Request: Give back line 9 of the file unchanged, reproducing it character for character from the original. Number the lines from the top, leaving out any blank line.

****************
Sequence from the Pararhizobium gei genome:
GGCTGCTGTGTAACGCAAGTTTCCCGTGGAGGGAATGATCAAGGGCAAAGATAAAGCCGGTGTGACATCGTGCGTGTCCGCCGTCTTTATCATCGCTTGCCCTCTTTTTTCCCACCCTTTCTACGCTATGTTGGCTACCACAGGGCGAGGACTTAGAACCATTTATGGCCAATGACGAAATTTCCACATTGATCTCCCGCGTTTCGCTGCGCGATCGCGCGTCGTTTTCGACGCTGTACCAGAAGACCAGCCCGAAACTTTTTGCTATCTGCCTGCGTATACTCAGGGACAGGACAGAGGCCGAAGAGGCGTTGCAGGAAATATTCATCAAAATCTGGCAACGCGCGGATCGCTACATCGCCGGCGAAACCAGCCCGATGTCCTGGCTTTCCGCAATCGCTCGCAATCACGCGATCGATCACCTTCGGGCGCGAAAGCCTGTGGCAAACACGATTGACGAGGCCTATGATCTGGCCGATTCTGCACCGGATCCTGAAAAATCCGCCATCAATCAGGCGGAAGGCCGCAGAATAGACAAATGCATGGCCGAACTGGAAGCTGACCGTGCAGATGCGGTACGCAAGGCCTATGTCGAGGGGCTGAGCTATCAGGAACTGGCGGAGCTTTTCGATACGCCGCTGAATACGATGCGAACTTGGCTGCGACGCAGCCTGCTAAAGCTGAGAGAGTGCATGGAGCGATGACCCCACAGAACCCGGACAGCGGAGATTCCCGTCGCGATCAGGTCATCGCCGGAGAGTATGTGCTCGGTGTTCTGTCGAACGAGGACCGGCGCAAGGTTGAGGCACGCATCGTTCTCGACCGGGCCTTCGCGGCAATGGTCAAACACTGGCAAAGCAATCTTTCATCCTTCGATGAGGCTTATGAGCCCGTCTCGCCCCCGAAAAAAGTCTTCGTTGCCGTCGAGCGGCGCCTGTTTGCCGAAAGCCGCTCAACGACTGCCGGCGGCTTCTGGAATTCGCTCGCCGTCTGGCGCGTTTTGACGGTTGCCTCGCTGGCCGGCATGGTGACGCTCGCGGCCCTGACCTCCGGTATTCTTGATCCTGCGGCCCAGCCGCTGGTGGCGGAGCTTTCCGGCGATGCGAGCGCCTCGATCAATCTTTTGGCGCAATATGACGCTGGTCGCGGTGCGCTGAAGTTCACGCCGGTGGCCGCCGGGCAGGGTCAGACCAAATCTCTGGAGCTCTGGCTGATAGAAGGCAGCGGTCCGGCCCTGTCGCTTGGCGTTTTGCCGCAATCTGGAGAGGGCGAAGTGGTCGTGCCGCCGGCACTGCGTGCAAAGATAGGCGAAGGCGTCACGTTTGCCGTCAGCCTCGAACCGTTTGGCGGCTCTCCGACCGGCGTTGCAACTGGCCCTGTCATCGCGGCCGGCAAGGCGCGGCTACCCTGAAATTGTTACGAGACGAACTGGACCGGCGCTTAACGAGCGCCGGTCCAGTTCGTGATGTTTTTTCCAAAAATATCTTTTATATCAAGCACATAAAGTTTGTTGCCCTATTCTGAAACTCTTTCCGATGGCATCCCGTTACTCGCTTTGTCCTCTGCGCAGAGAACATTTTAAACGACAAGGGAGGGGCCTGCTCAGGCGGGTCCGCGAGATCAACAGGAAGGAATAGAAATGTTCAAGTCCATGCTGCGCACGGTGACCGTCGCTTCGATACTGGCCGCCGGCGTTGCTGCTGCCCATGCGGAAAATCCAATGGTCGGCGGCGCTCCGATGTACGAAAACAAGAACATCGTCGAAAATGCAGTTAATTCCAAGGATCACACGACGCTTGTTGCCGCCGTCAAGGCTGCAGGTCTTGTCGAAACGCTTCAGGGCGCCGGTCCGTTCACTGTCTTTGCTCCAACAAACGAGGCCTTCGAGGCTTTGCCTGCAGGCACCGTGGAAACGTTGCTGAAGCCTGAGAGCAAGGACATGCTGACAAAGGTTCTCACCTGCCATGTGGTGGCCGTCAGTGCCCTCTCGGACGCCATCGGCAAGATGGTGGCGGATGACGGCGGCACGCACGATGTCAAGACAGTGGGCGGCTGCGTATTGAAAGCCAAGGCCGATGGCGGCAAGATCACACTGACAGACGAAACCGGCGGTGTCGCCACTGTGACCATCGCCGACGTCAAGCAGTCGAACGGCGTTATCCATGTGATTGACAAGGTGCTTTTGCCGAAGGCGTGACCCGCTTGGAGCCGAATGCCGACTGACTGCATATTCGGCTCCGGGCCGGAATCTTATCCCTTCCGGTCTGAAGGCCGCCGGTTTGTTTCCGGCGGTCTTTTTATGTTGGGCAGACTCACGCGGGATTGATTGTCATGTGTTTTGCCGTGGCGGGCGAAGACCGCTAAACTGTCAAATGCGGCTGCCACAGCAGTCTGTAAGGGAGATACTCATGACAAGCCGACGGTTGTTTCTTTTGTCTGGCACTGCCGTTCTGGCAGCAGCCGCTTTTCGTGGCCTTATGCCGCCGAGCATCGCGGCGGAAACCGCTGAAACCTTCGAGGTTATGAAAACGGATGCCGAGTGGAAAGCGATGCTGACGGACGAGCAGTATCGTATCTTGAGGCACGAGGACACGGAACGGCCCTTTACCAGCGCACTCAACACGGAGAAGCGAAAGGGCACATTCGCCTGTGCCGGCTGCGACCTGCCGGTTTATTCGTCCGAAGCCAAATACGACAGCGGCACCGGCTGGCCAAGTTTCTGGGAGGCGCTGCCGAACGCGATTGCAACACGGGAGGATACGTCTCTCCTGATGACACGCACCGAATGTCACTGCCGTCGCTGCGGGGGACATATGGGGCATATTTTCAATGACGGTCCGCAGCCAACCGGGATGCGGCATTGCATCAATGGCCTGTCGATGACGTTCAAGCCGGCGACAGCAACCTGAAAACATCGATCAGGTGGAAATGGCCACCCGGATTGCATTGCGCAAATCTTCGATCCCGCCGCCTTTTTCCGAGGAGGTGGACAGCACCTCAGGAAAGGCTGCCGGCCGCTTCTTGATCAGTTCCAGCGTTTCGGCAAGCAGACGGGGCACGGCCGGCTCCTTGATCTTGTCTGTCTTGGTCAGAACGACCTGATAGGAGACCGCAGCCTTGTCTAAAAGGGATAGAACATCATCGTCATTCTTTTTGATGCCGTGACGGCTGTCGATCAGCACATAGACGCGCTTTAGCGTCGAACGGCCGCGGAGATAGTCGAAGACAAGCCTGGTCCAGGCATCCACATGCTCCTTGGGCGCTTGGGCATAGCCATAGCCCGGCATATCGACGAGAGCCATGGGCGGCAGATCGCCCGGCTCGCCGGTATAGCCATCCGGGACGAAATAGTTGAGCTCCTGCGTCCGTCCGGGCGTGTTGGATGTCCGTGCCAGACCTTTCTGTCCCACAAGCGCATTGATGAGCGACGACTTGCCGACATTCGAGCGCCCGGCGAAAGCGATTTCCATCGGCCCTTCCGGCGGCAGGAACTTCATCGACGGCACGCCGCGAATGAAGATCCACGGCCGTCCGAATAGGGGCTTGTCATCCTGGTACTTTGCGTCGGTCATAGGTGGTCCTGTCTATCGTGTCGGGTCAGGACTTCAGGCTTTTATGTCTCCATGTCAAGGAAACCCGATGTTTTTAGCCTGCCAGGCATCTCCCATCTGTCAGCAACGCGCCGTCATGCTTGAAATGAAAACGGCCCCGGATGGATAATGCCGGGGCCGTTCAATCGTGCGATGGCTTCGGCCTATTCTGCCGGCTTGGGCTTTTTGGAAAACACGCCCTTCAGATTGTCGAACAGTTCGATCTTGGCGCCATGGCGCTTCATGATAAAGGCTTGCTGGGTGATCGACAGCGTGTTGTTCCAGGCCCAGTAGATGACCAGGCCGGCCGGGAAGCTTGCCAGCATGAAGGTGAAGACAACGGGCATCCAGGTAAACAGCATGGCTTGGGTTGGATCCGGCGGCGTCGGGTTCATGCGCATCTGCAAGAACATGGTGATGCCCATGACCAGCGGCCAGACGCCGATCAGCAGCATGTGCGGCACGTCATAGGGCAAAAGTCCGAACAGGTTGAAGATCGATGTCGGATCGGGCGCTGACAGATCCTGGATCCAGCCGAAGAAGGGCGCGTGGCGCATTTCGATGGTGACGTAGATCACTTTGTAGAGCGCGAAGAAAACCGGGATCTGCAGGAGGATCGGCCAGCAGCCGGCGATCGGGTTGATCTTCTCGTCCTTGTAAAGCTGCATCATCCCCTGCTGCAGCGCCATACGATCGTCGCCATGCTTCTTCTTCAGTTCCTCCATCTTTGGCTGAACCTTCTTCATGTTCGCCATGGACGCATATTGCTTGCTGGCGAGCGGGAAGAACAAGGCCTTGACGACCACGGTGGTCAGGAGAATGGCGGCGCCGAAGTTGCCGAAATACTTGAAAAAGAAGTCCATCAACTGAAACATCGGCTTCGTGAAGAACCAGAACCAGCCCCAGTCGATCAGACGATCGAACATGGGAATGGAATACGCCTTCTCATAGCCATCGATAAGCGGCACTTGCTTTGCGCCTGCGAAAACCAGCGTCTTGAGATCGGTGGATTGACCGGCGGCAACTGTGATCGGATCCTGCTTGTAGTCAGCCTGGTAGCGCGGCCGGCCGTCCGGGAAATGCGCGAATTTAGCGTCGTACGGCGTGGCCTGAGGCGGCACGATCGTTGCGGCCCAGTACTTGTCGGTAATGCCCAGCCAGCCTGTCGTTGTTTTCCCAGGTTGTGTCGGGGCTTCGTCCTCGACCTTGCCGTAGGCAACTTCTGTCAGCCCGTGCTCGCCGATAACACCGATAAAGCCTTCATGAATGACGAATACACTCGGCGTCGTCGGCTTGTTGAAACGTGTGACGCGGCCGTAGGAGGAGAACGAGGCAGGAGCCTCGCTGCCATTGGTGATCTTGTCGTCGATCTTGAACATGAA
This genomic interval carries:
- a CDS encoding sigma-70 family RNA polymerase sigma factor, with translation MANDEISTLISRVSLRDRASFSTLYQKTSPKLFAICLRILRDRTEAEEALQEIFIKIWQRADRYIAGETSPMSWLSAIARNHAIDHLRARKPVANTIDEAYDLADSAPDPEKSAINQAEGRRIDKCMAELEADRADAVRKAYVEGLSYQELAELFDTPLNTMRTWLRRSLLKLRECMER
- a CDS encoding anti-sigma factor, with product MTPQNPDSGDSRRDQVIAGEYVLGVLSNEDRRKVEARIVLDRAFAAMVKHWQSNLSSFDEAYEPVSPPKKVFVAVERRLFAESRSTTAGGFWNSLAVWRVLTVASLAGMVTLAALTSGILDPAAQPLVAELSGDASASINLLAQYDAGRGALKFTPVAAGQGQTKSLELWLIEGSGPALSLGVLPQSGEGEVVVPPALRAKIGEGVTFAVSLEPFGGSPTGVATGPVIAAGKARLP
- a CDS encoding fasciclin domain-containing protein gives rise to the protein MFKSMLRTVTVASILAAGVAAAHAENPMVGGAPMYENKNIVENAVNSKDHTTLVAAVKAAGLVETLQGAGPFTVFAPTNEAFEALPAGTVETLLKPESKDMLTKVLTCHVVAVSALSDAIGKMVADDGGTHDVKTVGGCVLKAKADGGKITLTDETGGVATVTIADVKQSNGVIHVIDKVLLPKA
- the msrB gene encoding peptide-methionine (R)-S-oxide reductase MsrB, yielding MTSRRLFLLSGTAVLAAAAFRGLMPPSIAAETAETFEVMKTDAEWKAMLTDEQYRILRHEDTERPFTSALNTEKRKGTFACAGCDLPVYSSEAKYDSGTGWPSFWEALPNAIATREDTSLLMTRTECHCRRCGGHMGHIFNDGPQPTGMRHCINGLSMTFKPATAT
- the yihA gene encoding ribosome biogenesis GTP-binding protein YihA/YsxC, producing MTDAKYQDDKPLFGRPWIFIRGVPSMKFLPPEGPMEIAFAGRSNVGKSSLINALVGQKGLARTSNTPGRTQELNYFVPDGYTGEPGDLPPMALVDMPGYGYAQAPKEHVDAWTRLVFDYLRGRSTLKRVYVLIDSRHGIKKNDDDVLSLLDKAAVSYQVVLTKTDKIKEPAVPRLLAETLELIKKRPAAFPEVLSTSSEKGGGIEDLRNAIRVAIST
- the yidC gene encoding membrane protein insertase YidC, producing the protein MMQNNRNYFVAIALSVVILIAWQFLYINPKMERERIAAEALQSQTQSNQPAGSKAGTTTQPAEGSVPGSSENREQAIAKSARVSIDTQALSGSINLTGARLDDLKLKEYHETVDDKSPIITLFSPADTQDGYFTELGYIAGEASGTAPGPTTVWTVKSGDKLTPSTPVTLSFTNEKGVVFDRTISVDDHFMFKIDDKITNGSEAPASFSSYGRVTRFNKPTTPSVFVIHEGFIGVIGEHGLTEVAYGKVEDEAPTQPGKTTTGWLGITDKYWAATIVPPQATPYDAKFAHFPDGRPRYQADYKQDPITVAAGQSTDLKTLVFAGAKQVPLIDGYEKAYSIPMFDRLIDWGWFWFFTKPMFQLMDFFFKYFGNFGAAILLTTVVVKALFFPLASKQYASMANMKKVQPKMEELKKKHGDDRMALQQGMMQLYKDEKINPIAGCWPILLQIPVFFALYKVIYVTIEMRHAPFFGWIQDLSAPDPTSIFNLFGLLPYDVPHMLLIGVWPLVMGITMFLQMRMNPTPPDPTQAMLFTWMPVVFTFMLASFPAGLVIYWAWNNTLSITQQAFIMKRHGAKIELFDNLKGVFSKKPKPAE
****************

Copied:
- the yidC gene encoding membrane protein insertase YidC, producing the protein MMQNNRNYFVAIALSVVILIAWQFLYINPKMERERIAAEALQSQTQSNQPAGSKAGTTTQPAEGSVPGSSENREQAIAKSARVSIDTQALSGSINLTGARLDDLKLKEYHETVDDKSPIITLFSPADTQDGYFTELGYIAGEASGTAPGPTTVWTVKSGDKLTPSTPVTLSFTNEKGVVFDRTISVDDHFMFKIDDKITNGSEAPASFSSYGRVTRFNKPTTPSVFVIHEGFIGVIGEHGLTEVAYGKVEDEAPTQPGKTTTGWLGITDKYWAATIVPPQATPYDAKFAHFPDGRPRYQADYKQDPITVAAGQSTDLKTLVFAGAKQVPLIDGYEKAYSIPMFDRLIDWGWFWFFTKPMFQLMDFFFKYFGNFGAAILLTTVVVKALFFPLASKQYASMANMKKVQPKMEELKKKHGDDRMALQQGMMQLYKDEKINPIAGCWPILLQIPVFFALYKVIYVTIEMRHAPFFGWIQDLSAPDPTSIFNLFGLLPYDVPHMLLIGVWPLVMGITMFLQMRMNPTPPDPTQAMLFTWMPVVFTFMLASFPAGLVIYWAWNNTLSITQQAFIMKRHGAKIELFDNLKGVFSKKPKPAE